Late in the summer of 1980 Don put together what was truly a big deal for SSI at the time. DCC, a communications company with offices in Memphis and London, was interested in writing its own word processor. DCC sold Data General computers, but instead of using DG’s operating systems, it used an operating system of its own creation. Although SSI*WP would not run “as is” on DCC’s operating system, Don convinced the company to take SSI’s source code and use it as the basis for its word processor. His asking price was $100,000, and DCC agreed.

By the time I came in October, Don had enough reference letters and sales leads to insure a reliable cash flow. He had pulled off the impossible. Without raising any money and without spending a dime on advertising, he had successfully introduced SSI’s products and established a reasonably good dealer network. The company was making enough money to pay decent salaries to its owners; to get them company cars; and to hire another programmer, a part-time bookkeeper, and a part-time office manager. (Alan chose a white Chevy truck with very few extras as his company car, which was very much in keeping with the 29 cent hot dogs he bought for lunch on his way from BYU to SSI most workdays.)

Bruce and Alan should have been elated with the success, but they were too tired to get excited. Bruce was still working fifteen hour days, six days a week, and teaching one or two computer science classes at BYU. Alan now had enough money to fulfill his goal of finishing his basement, but he was teaching a full class load at BYU and spending at least 40 hours a week programming for SSI. The new programmer, Dan Fritch, was hired not to lighten their load, but to write a new version of SSI*WP for another DG operating system called RDOS.
I was the sixth person to work in the business, and the first person to quit. On my first day there, the owners told me SSI did not withhold payroll taxes for any of its employees. Right then I decided to return to the dairy case. My first rule of business was to have a healthy respect for the IRS.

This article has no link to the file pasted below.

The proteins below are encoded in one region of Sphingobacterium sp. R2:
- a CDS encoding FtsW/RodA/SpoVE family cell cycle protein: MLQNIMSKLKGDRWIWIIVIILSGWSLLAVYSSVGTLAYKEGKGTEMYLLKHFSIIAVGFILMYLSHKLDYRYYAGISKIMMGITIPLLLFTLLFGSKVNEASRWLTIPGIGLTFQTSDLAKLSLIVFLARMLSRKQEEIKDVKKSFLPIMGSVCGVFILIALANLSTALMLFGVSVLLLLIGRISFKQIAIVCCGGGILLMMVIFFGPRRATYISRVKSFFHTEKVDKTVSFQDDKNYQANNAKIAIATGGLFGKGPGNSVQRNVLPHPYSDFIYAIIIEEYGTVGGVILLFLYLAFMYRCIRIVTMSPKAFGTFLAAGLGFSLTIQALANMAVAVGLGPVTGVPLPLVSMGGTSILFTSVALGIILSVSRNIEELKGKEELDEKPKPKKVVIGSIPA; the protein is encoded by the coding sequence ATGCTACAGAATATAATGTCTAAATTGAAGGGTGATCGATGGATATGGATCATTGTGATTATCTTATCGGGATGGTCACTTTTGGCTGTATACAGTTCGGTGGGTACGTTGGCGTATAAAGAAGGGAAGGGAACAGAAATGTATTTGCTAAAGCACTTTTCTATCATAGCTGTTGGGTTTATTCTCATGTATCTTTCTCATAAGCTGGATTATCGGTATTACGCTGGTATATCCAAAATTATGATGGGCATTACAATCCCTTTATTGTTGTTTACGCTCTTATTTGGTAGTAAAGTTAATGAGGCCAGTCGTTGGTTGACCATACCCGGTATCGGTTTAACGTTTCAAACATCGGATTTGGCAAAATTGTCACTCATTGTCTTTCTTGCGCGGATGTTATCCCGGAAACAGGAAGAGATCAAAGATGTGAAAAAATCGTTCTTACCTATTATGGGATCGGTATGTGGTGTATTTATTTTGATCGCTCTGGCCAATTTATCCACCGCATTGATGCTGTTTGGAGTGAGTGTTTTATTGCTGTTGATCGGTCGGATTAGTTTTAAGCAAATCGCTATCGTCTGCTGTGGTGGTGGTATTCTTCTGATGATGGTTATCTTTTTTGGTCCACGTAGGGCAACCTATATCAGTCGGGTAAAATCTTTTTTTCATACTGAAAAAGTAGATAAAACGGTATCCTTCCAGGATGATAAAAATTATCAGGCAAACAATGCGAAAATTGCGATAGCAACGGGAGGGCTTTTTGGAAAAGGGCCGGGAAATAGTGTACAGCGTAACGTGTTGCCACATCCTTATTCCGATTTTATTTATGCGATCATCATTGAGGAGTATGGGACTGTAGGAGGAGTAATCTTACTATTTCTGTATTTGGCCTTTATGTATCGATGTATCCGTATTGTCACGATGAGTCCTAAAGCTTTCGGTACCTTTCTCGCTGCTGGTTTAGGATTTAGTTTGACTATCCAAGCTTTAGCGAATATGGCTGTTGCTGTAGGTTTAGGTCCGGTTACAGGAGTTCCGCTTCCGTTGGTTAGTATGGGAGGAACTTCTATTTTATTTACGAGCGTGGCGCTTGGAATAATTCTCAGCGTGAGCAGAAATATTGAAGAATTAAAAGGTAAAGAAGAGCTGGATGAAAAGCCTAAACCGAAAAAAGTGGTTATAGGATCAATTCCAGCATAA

Bruce, Alan, and Don asked me why I was quitting. I tried my best to explain the differences between an employee and a subcontractor, as well as the problems they faced by treating everyone as a subcontractor. They listened closely to my explanation and asked a few questions about basic bookkeeping and accounting. These questions turned into a job interview for the position of financial manager. Later that day they offered me a full-time job for $24,000 a year starting November 1, with the promise they would withhold taxes from my paycheck.

I immediately abandoned the drapery business for the regular paycheck SSI offered. In theory, the drapery business paid each partner $1500 per month, but that happened only when we could afford it. To keep the business going, we had to keep our expenses in line with sales. The only way we could do that was to pay ourselves only if we had the money. To stay in the black, some months we paid ourselves only $750, and one month that summer we received nothing at all. $2000 every month was more than enough incentive for me to move to SSI. My brother and brother-in-law tried to keep the drapery business going for another two years, but they could not make any money, even with one less paycheck to worry about.

Although my business knowledge was limited to what I had learned at my previous jobs, I was still an expert compared to the owners of SSI. The situation reminded me of a saying I had heard in South America while on a mission for the Mormon Church, “In the land of the blind, the one-eyed man is king.” Although the owners were very good at writing and selling software, none of them had much experience with running a business. Besides not withholding taxes, they had not held organizational meetings for incorporation and had no corporate books. While they each claimed to own one third of the company, they had nothing in writing and had not issued stock certificates. They had no business license (something Bruce discovered), and they had a bad habit of calling their expenses “miscellaneous,” rather than keeping careful track of how their money was spent.

Until I came Bruce would spend twenty minutes or so every afternoon in line at the post office to mail out the information packets. Too impatient to follow his example, I bought a little food scale and some postage stamps, and with a postal chart from the post office, I set up my own little postal center in a closet at the office. This was a fairly remarkable thing in their eyes–to be able to mail small packages without standing in line.

Most of the things I did were very basic and easy to do. I found an attorney to write the by-laws and the minutes of the organizational meetings. I had stock certificates printed. I arranged for the owners to have wills written for themselves and their wives. I put together a monthly budget. I saw to it that a new phone system with a real hold button was installed.
It was not easy, however, to get the owners to withhold payroll taxes. Don had a friend who was an ex-IRS agent, and SSI paid him to give tax advice to the company. He disagreed with me about the owners needing to withhold taxes from their pay, since Alan and Bruce were teaching at BYU and Don always seemed to have something else going. The ex-IRS agent changed his mind, however, just one week before the end of the year, when he heard a rumor than all subcontractors whose last name began with an O, like Owens, would be audited. We paid the FICA taxes in a lump sum at the close of the year, and luckily, the IRS levied no penalty.